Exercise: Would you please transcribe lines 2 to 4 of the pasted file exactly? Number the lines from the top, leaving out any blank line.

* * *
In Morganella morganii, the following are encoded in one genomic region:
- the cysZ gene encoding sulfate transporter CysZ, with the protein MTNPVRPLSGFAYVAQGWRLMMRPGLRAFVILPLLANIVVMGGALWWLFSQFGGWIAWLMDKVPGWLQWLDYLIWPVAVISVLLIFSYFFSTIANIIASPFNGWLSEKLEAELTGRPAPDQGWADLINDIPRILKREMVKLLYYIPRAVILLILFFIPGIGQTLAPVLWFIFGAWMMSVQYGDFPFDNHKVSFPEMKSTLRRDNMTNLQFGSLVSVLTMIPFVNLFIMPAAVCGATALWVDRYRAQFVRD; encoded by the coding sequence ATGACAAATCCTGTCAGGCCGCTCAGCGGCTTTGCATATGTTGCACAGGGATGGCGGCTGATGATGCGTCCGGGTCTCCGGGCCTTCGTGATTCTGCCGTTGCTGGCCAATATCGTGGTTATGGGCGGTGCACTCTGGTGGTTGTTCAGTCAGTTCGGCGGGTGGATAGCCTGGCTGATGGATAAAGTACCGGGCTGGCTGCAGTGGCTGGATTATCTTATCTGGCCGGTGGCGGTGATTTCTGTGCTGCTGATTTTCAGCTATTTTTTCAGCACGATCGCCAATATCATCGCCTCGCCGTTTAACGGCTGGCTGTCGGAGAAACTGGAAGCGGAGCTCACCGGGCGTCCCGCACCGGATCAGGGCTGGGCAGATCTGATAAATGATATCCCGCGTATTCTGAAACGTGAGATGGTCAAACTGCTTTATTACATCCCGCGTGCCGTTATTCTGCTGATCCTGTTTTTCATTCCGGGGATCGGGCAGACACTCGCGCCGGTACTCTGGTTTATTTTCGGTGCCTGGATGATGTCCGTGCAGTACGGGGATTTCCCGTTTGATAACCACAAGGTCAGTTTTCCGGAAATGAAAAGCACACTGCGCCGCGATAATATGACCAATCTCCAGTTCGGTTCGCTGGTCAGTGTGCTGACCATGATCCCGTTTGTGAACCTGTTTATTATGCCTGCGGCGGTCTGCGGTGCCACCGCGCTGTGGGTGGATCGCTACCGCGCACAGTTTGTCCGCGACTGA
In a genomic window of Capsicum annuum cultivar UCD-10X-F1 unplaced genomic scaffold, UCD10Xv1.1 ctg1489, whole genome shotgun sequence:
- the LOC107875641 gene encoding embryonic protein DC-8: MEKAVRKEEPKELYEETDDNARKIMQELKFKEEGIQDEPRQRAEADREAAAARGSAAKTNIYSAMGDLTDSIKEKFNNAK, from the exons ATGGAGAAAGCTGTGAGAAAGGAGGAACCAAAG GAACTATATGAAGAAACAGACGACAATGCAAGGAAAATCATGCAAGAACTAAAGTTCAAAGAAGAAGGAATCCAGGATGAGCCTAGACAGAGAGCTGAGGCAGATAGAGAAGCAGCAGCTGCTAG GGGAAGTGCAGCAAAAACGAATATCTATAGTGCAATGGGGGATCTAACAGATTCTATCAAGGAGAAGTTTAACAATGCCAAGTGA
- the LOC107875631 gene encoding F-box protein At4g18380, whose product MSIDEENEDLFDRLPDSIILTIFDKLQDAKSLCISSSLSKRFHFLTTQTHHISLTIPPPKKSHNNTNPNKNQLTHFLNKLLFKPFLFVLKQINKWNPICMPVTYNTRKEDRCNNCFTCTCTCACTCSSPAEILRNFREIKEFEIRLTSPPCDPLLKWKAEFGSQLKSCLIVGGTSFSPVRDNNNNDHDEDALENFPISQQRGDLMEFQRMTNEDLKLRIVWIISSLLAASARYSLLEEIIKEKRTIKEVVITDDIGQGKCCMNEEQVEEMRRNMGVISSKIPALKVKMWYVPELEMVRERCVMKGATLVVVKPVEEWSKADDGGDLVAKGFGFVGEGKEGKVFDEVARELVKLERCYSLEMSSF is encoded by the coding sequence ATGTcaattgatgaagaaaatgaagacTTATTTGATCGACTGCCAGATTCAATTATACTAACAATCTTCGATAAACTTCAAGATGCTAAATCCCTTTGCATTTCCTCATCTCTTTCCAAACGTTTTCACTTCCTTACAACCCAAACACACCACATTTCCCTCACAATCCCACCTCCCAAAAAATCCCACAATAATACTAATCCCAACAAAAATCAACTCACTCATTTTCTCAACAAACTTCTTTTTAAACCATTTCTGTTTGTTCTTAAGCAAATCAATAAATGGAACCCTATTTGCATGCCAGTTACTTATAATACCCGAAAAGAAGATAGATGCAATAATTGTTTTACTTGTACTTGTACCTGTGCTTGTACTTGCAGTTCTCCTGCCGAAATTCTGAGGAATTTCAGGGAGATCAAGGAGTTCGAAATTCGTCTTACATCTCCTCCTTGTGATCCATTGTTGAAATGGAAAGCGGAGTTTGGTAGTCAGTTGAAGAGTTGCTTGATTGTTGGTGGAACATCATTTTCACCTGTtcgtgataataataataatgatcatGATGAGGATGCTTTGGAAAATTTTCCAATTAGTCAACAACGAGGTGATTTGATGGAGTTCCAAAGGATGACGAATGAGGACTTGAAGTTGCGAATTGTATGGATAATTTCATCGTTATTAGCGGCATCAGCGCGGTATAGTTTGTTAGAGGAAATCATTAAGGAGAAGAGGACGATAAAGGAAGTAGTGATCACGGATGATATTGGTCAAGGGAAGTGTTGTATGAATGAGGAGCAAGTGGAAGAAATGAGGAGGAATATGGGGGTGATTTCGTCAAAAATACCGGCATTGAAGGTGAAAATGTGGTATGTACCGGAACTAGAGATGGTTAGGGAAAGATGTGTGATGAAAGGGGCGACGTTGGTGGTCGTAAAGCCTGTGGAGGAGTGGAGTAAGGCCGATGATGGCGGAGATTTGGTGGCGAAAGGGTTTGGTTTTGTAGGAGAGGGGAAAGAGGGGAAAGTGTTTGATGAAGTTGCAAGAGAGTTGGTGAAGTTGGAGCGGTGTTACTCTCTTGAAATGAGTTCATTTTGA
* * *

- the cysZ gene encoding sulfate transporter CysZ, with the protein MTNPVRPLSGFAYVAQGWRLMMRPGLRAFVILPLLANIVVMGGALWWLFSQFGGWIAWLMDKVPGWLQWLDYLIWPVAVISVLLIFSYFFSTIANIIASPFNGWLSEKLEAELTGRPAPDQGWADLINDIPRILKREMVKLLYYIPRAVILLILFFIPGIGQTLAPVLWFIFGAWMMSVQYGDFPFDNHKVSFPEMKSTLRRDNMTNLQFGSLVSVLTMIPFVNLFIMPAAVCGATALWVDRYRAQFVRD; encoded by the coding sequence ATGACAAATCCTGTCAGGCCGCTCAGCGGCTTTGCATATGTTGCACAGGGATGGCGGCTGATGATGCGTCCGGGTCTCCGGGCCTTCGTGATTCTGCCGTTGCTGGCCAATATCGTGGTTATGGGCGGTGCACTCTGGTGGTTGTTCAGTCAGTTCGGCGGGTGGATAGCCTGGCTGATGGATAAAGTACCGGGCTGGCTGCAGTGGCTGGATTATCTTATCTGGCCGGTGGCGGTGATTTCTGTGCTGCTGATTTTCAGCTATTTTTTCAGCACGATCGCCAATATCATCGCCTCGCCGTTTAACGGCTGGCTGTCGGAGAAACTGGAAGCGGAGCTCACCGGGCGTCCCGCACCGGATCAGGGCTGGGCAGATCTGATAAATGATATCCCGCGTATTCTGAAACGTGAGATGGTCAAACTGCTTTATTACATCCCGCGTGCCGTTATTCTGCTGATCCTGTTTTTCATTCCGGGGATCGGGCAGACACTCGCGCCGGTACTCTGGTTTATTTTCGGTGCCTGGATGATGTCCGTGCAGTACGGGGATTTCCCGTTTGATAACCACAAGGTCAGTTTTCCGGAAATGAAAAGCACACTGCGCCGCGATAATATGACCAATCTCCAGTTCGGTTCGCTGGTCAGTGTGCTGACCATGATCCCGTTTGTGAACCTGTTTATTATGCCTGCGGCGGTCTGCGGTGCCACCGCGCTGTGGGTGGATCGCTACCGCGCACAGTTTGTCCGCGACTGA
In a genomic window of Capsicum annuum cultivar UCD-10X-F1 unplaced genomic scaffold, UCD10Xv1.1 ctg1489, whole genome shotgun sequence:
- the LOC107875641 gene encoding embryonic protein DC-8: MEKAVRKEEPKELYEETDDNARKIMQELKFKEEGIQDEPRQRAEADREAAAARGSAAKTNIYSAMGDLTDSIKEKFNNAK, from the exons ATGGAGAAAGCTGTGAGAAAGGAGGAACCAAAG GAACTATATGAAGAAACAGACGACAATGCAAGGAAAATCATGCAAGAACTAAAGTTCAAAGAAGAAGGAATCCAGGATGAGCCTAGACAGAGAGCTGAGGCAGATAGAGAAGCAGCAGCTGCTAG GGGAAGTGCAGCAAAAACGAATATCTATAGTGCAATGGGGGATCTAACAGATTCTATCAAGGAGAAGTTTAACAATGCCAAGTGA